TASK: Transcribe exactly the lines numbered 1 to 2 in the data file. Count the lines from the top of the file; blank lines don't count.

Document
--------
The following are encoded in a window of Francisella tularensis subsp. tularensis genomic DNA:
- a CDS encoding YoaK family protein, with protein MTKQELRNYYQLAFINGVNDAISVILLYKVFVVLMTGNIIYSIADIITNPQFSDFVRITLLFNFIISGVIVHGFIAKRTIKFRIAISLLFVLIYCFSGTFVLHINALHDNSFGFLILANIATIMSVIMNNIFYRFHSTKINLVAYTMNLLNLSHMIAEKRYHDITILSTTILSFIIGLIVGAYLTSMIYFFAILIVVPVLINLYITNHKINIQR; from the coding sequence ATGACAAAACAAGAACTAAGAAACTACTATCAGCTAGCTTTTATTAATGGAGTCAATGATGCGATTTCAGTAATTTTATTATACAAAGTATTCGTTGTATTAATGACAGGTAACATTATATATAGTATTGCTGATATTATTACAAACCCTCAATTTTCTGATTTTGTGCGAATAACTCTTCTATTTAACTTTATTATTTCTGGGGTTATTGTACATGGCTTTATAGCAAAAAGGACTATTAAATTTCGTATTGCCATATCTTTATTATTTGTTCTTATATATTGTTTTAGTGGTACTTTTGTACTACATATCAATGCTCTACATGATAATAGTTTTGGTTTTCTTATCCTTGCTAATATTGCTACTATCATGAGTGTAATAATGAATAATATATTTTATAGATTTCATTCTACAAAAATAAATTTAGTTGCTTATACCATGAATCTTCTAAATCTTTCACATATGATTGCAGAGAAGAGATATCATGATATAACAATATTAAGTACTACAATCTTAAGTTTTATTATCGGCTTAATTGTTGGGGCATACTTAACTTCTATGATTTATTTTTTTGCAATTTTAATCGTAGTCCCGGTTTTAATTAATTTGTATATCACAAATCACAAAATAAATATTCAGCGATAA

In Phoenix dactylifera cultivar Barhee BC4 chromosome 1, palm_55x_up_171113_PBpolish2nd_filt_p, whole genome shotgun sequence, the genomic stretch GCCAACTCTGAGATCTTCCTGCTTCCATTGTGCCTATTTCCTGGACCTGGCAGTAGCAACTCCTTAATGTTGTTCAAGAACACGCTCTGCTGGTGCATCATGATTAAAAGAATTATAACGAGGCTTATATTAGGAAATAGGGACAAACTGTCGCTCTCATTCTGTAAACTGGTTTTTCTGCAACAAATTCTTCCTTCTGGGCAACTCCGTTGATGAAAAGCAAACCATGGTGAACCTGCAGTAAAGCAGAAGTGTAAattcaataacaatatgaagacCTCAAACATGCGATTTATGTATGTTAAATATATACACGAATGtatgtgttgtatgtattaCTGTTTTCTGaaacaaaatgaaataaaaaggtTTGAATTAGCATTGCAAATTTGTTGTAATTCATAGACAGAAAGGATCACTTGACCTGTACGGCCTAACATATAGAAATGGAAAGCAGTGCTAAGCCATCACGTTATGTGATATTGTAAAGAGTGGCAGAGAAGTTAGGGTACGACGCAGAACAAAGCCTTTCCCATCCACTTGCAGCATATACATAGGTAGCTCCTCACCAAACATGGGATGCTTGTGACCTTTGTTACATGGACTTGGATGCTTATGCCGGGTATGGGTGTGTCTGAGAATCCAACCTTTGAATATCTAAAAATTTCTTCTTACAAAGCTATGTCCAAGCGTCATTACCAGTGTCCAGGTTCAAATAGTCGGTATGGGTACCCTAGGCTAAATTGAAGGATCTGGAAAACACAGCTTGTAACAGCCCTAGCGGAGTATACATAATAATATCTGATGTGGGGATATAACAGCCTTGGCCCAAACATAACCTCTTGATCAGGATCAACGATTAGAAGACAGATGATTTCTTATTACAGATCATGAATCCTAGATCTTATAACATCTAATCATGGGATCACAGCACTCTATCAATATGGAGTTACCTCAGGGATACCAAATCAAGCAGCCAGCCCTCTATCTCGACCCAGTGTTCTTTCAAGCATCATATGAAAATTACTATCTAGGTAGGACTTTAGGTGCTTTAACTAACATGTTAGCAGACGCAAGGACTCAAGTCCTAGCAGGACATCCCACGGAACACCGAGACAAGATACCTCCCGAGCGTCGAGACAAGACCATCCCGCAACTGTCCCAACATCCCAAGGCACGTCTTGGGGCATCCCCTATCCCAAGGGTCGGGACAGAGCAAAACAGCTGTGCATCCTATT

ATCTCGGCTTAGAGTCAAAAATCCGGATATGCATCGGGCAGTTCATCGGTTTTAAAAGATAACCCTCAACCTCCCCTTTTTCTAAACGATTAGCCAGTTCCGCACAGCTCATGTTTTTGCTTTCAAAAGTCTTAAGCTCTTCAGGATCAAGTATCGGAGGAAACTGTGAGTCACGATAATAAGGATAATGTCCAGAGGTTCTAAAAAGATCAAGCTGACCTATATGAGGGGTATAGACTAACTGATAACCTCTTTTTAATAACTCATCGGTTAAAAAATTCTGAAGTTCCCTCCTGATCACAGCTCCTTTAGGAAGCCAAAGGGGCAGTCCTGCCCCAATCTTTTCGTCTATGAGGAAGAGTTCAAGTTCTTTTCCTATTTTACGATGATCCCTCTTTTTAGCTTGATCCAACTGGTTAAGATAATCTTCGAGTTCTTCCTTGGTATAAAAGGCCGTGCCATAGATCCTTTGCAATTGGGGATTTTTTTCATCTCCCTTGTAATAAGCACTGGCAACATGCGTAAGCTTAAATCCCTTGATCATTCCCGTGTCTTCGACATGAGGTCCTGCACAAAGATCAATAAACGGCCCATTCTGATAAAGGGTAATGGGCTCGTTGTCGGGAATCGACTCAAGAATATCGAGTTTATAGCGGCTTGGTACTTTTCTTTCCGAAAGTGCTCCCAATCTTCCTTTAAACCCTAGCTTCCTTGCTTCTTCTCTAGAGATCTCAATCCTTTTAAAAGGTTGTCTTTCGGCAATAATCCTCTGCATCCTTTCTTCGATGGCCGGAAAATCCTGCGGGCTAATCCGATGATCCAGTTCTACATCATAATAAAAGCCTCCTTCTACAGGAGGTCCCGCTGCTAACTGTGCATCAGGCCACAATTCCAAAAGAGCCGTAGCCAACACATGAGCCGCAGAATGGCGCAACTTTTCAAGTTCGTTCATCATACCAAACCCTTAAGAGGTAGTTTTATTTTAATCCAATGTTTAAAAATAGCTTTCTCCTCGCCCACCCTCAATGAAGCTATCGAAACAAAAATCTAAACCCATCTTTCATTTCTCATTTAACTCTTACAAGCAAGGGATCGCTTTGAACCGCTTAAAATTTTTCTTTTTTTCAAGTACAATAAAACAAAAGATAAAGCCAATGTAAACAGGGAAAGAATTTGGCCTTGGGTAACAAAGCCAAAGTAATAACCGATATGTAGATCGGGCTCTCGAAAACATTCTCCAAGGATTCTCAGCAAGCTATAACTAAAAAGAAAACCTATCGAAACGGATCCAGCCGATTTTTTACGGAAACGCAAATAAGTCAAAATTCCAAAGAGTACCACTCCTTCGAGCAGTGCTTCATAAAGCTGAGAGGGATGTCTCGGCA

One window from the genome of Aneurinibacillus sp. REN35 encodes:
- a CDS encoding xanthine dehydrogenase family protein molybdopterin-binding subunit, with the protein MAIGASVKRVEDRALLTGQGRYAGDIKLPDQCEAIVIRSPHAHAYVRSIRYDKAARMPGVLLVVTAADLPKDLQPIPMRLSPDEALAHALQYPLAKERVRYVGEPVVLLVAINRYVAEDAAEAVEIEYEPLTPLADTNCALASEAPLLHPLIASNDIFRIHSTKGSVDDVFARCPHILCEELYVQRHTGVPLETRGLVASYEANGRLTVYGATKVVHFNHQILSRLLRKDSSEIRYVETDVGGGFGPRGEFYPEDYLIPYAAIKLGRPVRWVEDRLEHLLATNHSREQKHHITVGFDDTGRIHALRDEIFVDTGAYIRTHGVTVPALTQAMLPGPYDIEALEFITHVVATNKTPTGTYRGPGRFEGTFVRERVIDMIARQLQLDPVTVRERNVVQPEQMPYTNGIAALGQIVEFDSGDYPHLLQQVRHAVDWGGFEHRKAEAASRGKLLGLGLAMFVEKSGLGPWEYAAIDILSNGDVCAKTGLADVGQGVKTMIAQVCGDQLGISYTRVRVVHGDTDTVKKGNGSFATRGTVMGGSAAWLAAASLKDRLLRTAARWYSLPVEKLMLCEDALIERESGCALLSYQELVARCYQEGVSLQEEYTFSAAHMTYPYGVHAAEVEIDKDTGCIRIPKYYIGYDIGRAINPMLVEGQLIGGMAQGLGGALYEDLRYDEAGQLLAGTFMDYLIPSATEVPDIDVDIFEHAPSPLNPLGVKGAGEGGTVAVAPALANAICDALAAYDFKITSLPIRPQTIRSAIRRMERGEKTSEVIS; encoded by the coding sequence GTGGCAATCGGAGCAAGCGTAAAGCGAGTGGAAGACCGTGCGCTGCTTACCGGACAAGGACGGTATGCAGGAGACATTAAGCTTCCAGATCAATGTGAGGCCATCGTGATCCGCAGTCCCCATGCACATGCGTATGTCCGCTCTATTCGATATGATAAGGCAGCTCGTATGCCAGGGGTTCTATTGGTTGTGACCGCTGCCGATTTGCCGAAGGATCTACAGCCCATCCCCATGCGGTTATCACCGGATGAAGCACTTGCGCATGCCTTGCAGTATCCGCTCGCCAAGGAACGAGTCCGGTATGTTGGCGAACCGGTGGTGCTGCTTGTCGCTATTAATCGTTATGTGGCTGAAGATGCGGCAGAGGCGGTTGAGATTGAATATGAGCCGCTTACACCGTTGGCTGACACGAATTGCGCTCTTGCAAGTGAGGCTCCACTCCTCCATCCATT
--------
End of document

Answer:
The following are encoded in a window of Francisella tularensis subsp. tularensis genomic DNA:
- a CDS encoding YoaK family protein, with protein MTKQELRNYYQLAFINGVNDAISVILLYKVFVVLMTGNIIYSIADIITNPQFSDFVRITLLFNFIISGVIVHGFIAKRTIKFRIAISLLFVLIYCFSGTFVLHINALHDNSFGFLILANIATIMSVIMNNIFYRFHSTKINLVAYTMNLLNLSHMIAEKRYHDITILSTTILSFIIGLIVGAYLTSMIYFFAILIVVPVLINLYITNHKINIQR; from the coding sequence ATGACAAAACAAGAACTAAGAAACTACTATCAGCTAGCTTTTATTAATGGAGTCAATGATGCGATTTCAGTAATTTTATTATACAAAGTATTCGTTGTATTAATGACAGGTAACATTATATATAGTATTGCTGATATTATTACAAACCCTCAATTTTCTGATTTTGTGCGAATAACTCTTCTATTTAACTTTATTATTTCTGGGGTTATTGTACATGGCTTTATAGCAAAAAGGACTATTAAATTTCGTATTGCCATATCTTTATTATTTGTTCTTATATATTGTTTTAGTGGTACTTTTGTACTACATATCAATGCTCTACATGATAATAGTTTTGGTTTTCTTATCCTTGCTAATATTGCTACTATCATGAGTGTAATAATGAATAATATATTTTATAGATTTCATTCTACAAAAATAAATTTAGTTGCTTATACCATGAATCTTCTAAATCTTTCACATATGATTGCAGAGAAGAGATATCATGATATAACAATATTAAGTACTACAATCTTAAGTTTTATTATCGGCTTAATTGTTGGGGCATACTTAACTTCTATGATTTATTTTTTTGCAATTTTAATCGTAGTCCCGGTTTTAATTAATTTGTATATCACAAATCACAAAATAAATATTCAGCGATAA